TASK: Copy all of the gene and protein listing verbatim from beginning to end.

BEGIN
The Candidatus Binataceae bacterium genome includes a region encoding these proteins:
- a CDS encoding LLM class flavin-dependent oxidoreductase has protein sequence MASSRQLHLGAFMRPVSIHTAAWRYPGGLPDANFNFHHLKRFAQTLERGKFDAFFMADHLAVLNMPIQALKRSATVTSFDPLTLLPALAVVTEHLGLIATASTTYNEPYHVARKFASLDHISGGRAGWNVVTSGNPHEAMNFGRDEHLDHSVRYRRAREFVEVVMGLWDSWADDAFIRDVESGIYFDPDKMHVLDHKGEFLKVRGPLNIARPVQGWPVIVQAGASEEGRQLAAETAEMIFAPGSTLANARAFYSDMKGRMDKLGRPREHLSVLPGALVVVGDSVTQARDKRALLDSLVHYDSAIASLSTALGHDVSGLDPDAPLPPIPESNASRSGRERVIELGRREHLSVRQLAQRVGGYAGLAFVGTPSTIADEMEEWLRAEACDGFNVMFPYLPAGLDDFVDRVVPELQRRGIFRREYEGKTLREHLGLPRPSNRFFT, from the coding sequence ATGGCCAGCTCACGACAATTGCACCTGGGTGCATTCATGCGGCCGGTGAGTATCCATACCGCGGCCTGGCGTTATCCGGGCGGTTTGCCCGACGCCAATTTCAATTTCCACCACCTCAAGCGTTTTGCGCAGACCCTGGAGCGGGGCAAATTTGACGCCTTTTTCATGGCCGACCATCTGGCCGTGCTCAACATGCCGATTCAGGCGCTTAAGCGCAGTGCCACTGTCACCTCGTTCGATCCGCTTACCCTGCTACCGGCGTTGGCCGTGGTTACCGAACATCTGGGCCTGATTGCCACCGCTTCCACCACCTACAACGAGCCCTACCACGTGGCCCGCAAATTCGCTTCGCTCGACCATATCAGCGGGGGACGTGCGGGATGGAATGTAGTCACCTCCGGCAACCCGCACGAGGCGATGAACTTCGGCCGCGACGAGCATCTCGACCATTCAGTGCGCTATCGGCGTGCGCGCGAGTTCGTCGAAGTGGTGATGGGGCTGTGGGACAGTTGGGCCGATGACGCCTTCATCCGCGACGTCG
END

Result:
The Candidatus Binataceae bacterium genome includes a region encoding these proteins:
- a CDS encoding LLM class flavin-dependent oxidoreductase has protein sequence MASSRQLHLGAFMRPVSIHTAAWRYPGGLPDANFNFHHLKRFAQTLERGKFDAFFMADHLAVLNMPIQALKRSATVTSFDPLTLLPALAVVTEHLGLIATASTTYNEPYHVARKFASLDHISGGRAGWNVVTSGNPHEAMNFGRDEHLDHSVRYRRAREFVEVVMGLWDSWADDAFIRDVESGIYFDPDKMHVLDHKGEFLKVRGPLNIARPVQGWPVIVQAGASEEGRQLAAETAEMIFAPGSTLANARAFYSDMKGRMDKLGRPREHLSVLPGALVVVGDSVTQARDKRALLDSLVHYDSAIASLSTALGHDVSGLDPDAPLPPIPESNASRSGRERVIELGRREHLSVRQLAQRVGGYAGLAFVGTPSTIADEMEEWLRAEACDGFNVMFPYLPAGLDDFVDRVVPELQRRGIFRREYEGKTLREHLGLPRPSNRFFT, from the coding sequence ATGGCCAGCTCACGACAATTGCACCTGGGTGCATTCATGCGGCCGGTGAGTATCCATACCGCGGCCTGGCGTTATCCGGGCGGTTTGCCCGACGCCAATTTCAATTTCCACCACCTCAAGCGTTTTGCGCAGACCCTGGAGCGGGGCAAATTTGACGCCTTTTTCATGGCCGACCATCTGGCCGTGCTCAACATGCCGATTCAGGCGCTTAAGCGCAGTGCCACTGTCACCTCGTTCGATCCGCTTACCCTGCTACCGGCGTTGGCCGTGGTTACCGAACATCTGGGCCTGATTGCCACCGCTTCCACCACCTACAACGAGCCCTACCACGTGGCCCGCAAATTCGCTTCGCTCGACCATATCAGCGGGGGACGTGCGGGATGGAATGTAGTCACCTCCGGCAACCCGCACGAGGCGATGAACTTCGGCCGCGACGAGCATCTCGACCATTCAGTGCGCTATCGGCGTGCGCGCGAGTTCGTCGAAGTGGTGATGGGGCTGTGGGACAGTTGGGCCGATGACGCCTTCATCCGCGACGTCG